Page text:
Proposal Manager Position with a leading financial services firm based in Central London. Salary is competitive – https://bidsolutions.co.uk/jobs/?keywords=VAC-16931

 

Bid Writer Role based in Swindon for a business services firm. Salary is competitive – https://bidsolutions.co.uk/jobs/?keywords=VAC-16928

 

Bid Writer Opportunity working for a leading Recruitment firm in Manchester. Salary up to £35k – https://bidsolutions.co.uk/jobs/?keywords=VAC-16934

 

Bid Coordinator Role working with a leading security organisation based in Sutton, Surrey. Salary up to £35k – https://bidsolutions.co.uk/jobs/?keywords=VAC-16923

 

Bid Writer Vacancy based in Leeds on a 14 Month FTC for a leading environmental organisation. Salary is competitive – https://bidsolutions.co.uk/jobs/?keywords=VAC-16927

 

Bid Writer Opportunity based in Andover. Salary up to £30k – https://bidsolutions.co.uk/jobs/?keywords=VAC-16936

 

For a full list of current job opportunities please visit: https://bidsolutions.co.uk/jobs

Bidding Quarterly Issue 4 – The Hidden Costs of Bidding

With more than 1 in 4 people now expected to be impacted by mental health problems, there has never been a more important time to prioritise your own well-being.

When we decided to lead this edition of Bidding Quarterly with mental health, I was somewhat apprehensive about what we might publish – mental health issues always seem to be in a special category of their own when it comes to being unfit to work. A bit of a taboo.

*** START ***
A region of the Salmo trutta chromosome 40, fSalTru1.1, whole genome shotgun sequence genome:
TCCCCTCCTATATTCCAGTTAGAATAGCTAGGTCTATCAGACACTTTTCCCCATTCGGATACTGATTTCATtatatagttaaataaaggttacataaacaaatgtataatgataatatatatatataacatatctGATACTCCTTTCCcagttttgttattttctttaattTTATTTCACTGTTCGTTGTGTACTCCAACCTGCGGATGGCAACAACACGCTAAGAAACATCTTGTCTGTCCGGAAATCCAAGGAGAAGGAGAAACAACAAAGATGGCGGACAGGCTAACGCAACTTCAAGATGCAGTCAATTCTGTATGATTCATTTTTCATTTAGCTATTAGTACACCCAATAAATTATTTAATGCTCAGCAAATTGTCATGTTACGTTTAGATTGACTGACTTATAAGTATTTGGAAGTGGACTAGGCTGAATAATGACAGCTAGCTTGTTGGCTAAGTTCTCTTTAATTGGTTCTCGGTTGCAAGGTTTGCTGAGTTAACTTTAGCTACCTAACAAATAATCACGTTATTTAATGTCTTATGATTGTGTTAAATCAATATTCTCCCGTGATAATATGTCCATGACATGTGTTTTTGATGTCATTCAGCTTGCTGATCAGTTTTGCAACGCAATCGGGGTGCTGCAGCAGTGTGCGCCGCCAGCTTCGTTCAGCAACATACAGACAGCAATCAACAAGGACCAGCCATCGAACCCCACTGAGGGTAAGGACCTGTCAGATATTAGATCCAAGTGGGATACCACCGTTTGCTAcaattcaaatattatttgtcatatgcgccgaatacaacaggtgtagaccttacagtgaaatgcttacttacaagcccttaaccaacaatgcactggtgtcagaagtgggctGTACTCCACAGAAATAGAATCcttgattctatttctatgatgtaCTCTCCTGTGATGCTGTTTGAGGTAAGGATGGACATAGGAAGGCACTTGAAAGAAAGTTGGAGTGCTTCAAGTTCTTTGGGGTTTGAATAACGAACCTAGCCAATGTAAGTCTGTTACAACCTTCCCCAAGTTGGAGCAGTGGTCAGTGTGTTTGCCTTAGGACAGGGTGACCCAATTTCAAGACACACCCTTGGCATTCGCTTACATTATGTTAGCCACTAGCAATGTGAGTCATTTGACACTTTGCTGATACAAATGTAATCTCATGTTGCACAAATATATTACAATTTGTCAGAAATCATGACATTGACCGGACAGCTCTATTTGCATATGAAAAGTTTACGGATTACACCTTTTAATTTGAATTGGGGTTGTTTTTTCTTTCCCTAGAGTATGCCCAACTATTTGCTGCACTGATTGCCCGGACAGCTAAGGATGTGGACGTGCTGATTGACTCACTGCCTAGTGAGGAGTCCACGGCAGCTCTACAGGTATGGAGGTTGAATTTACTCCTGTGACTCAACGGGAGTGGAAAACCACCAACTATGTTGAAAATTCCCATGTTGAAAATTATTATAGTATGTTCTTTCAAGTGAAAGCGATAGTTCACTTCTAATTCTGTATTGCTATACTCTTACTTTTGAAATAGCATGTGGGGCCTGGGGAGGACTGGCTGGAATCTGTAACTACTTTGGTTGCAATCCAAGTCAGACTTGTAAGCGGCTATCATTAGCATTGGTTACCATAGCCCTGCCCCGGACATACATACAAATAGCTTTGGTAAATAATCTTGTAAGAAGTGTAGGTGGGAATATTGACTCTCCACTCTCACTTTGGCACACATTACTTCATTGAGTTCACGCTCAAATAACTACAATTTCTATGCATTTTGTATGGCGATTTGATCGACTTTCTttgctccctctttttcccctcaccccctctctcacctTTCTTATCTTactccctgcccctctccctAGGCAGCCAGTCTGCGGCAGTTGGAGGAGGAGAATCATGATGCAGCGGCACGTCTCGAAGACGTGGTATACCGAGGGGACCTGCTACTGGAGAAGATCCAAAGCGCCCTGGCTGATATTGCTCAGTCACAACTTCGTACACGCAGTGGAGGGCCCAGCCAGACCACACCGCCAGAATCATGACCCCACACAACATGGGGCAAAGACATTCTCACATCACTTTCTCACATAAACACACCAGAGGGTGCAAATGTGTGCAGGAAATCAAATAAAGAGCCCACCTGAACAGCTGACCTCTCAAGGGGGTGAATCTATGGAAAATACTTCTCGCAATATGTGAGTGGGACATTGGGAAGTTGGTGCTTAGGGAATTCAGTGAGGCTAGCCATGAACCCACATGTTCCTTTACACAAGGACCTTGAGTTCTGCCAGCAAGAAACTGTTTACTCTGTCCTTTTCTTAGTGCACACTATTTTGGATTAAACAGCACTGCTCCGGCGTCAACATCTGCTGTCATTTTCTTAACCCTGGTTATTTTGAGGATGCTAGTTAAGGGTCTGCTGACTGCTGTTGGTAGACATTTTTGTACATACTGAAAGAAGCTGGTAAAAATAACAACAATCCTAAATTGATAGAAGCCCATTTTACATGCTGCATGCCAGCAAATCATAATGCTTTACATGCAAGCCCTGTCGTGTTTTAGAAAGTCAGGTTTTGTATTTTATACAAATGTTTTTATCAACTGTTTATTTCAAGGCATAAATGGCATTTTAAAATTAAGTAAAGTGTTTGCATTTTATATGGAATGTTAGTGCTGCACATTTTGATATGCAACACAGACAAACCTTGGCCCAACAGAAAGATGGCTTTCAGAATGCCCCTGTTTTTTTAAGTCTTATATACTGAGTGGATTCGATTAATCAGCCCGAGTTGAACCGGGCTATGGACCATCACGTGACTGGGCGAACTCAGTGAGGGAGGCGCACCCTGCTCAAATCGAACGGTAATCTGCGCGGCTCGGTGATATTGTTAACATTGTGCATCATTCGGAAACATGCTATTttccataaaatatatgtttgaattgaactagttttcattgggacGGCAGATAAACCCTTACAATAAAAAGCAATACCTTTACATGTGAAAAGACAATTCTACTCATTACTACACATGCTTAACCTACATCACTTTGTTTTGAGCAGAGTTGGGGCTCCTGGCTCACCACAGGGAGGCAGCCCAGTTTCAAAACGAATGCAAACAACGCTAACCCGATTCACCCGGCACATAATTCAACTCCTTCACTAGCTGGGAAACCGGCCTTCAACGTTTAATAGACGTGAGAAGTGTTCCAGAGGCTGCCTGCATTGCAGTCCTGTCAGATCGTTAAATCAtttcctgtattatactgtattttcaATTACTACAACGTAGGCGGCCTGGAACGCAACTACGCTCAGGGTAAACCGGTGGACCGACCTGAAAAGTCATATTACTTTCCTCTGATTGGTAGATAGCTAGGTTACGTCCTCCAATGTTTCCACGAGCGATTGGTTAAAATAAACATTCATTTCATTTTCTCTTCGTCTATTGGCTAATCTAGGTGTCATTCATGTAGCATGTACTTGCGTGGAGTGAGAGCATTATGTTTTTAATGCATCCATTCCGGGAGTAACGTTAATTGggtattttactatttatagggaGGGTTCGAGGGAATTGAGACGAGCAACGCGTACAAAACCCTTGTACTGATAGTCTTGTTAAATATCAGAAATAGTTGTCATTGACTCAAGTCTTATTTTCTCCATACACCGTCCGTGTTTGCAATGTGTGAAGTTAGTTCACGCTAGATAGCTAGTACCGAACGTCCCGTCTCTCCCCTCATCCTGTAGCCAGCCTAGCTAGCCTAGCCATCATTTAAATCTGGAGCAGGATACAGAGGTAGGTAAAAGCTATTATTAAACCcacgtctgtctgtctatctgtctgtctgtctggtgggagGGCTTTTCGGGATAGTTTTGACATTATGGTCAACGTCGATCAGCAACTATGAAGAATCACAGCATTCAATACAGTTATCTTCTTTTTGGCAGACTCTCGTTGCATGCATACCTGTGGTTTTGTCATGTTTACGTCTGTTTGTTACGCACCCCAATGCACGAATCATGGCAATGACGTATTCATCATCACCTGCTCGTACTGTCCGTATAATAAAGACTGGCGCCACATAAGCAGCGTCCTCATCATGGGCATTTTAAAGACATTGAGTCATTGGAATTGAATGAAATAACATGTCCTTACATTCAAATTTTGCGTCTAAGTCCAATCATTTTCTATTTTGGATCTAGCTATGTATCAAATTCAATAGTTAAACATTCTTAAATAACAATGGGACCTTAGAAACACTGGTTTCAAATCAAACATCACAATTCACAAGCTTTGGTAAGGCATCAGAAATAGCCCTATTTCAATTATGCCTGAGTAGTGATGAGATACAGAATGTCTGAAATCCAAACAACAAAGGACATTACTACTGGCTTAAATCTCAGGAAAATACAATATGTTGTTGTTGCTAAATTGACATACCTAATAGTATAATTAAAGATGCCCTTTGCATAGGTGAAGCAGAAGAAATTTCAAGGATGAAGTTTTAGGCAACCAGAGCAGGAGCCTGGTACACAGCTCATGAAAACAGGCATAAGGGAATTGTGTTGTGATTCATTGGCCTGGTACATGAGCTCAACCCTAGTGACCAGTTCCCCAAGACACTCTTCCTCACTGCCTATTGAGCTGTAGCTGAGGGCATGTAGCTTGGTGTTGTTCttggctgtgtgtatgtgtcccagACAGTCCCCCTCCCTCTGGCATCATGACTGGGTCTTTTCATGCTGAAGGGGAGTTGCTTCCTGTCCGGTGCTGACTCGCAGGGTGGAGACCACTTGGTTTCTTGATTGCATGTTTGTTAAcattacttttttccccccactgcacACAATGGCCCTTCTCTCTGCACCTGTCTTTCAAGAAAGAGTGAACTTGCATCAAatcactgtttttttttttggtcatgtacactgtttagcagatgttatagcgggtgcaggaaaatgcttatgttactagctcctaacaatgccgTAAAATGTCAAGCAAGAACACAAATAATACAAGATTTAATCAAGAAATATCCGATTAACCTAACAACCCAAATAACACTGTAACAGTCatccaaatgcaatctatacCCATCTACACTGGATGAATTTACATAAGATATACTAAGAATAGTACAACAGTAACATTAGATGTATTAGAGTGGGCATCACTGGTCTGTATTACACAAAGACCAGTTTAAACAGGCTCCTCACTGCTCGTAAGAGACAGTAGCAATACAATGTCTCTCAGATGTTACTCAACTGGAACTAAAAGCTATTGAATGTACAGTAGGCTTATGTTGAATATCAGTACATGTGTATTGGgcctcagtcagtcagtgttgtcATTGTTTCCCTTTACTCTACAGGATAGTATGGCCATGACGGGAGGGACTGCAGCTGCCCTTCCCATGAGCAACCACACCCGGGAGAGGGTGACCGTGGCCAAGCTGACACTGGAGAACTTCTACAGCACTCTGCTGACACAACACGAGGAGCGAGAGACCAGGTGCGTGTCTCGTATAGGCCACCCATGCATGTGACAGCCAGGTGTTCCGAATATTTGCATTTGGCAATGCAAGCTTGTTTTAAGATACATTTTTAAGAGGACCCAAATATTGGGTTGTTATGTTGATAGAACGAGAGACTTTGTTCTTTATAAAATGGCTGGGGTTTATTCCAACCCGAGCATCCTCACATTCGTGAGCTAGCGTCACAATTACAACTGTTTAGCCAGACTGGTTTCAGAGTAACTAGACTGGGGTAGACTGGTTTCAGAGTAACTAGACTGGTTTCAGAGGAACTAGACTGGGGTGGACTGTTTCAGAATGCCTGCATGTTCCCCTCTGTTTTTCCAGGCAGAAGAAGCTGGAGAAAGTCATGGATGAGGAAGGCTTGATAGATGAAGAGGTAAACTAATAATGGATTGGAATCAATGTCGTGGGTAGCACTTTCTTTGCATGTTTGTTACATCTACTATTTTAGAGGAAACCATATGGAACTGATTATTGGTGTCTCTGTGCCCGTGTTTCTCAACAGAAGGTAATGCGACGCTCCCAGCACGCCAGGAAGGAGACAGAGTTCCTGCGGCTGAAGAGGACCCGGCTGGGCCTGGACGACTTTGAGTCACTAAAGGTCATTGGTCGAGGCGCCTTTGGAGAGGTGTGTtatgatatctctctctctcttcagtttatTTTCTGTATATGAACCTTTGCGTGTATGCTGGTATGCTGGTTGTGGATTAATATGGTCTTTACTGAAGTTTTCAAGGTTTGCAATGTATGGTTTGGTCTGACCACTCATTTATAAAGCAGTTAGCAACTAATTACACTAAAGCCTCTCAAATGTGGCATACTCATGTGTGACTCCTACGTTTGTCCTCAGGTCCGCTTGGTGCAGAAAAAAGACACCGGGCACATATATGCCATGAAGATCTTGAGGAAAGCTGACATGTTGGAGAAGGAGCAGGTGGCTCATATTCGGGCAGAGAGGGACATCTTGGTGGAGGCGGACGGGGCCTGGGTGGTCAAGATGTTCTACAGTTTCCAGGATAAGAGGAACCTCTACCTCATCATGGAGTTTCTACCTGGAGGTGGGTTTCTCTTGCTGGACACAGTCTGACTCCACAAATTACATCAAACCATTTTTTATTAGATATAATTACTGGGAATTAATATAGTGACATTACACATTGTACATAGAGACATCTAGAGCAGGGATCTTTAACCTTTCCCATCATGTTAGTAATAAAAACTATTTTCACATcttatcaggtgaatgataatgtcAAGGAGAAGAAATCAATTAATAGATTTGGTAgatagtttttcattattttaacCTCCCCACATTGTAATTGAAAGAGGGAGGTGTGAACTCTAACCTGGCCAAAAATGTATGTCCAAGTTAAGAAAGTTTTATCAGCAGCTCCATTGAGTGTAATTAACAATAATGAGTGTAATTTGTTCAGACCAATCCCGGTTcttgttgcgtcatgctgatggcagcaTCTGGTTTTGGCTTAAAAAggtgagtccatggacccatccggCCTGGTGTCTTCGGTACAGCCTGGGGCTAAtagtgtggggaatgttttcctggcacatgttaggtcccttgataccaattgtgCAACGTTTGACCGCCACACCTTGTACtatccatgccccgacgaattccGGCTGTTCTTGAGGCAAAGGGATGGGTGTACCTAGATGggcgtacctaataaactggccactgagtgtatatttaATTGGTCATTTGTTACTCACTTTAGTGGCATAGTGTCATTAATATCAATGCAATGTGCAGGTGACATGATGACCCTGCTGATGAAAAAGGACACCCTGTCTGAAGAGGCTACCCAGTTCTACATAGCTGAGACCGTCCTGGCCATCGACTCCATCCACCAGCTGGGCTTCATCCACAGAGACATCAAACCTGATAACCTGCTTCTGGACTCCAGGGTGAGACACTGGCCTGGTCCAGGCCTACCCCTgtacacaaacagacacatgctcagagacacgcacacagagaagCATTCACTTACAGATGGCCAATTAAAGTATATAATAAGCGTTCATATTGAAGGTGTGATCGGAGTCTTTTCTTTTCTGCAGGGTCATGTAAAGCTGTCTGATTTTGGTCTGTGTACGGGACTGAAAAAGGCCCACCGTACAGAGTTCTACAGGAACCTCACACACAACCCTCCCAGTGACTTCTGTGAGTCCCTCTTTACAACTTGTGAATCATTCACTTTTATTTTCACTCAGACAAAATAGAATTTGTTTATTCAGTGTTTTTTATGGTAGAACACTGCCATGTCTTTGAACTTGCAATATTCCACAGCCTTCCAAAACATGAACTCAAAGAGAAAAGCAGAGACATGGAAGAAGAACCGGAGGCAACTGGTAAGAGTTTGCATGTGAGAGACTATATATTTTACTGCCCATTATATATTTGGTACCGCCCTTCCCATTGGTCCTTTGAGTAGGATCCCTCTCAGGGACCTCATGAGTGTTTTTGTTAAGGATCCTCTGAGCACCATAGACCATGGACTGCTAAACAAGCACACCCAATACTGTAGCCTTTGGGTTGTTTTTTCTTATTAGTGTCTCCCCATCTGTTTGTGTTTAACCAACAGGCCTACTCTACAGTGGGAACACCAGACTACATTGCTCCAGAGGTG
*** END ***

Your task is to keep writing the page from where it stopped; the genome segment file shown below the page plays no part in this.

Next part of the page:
I think most of us can think of a time when we have questioned our own mental well-being – some of you might be doing it right now – and whilst help is at hand, I know from personal experience that it can be hard to seek out. To admit to mental health issues, or be self-aware enough to recognise the symptoms, is seemingly not in our basic make-up.

Bidding is without question at the higher end of the stress spectrum. It is inevitable we will be pushed beyond our comfort zones on a regular basis. But what are the hidden costs of this and in reality are you sacrificing yourself to win? Perhaps you do it because you feel the need to impress your manager or maybe you just love the thrill of winning, or perhaps you can’t afford to be out of work? Whatever your reasons, have you really considered the dangers of this cyclical self-inflicted stress?

I can relate to much of what has been written by our experts this month – by far some of the best contributions we have ever published. Whilst I learnt something new from all our experts, one bit of advice really resonated with me.

Nigel Hudson gives a candid and somewhat harrowing account of what can happen if you ignore the warning signs for too long. One piece of advice he gives is particularly poignant:

“Bidders inherently give our all, but absolute focus should only be given to that which matters absolutely. We should seek to win, but not at all costs”.

– Martin Smith

Download your copy here: https://bidsolutions.co.uk/bidding-quarterly-issue-4-hidden-costs-bidding/

 

News & Jobs from Bid Solutions

The latest issue of Bidding Quarterly will be released this week, tackling the important issue of well-being within the bid profession. With contributions from some major industry experts and thought-leaders, it is one of the best issues to date. Keep an eye out for it on LinkedIn this week.

 

 

Our latest Permanent Opportunities this week include: 

 

Bid Manager Vacancy working for a major global legal practice based in London. Salary is competitive – https://bidsolutions.co.uk/jobs/?keywords=VAC-16932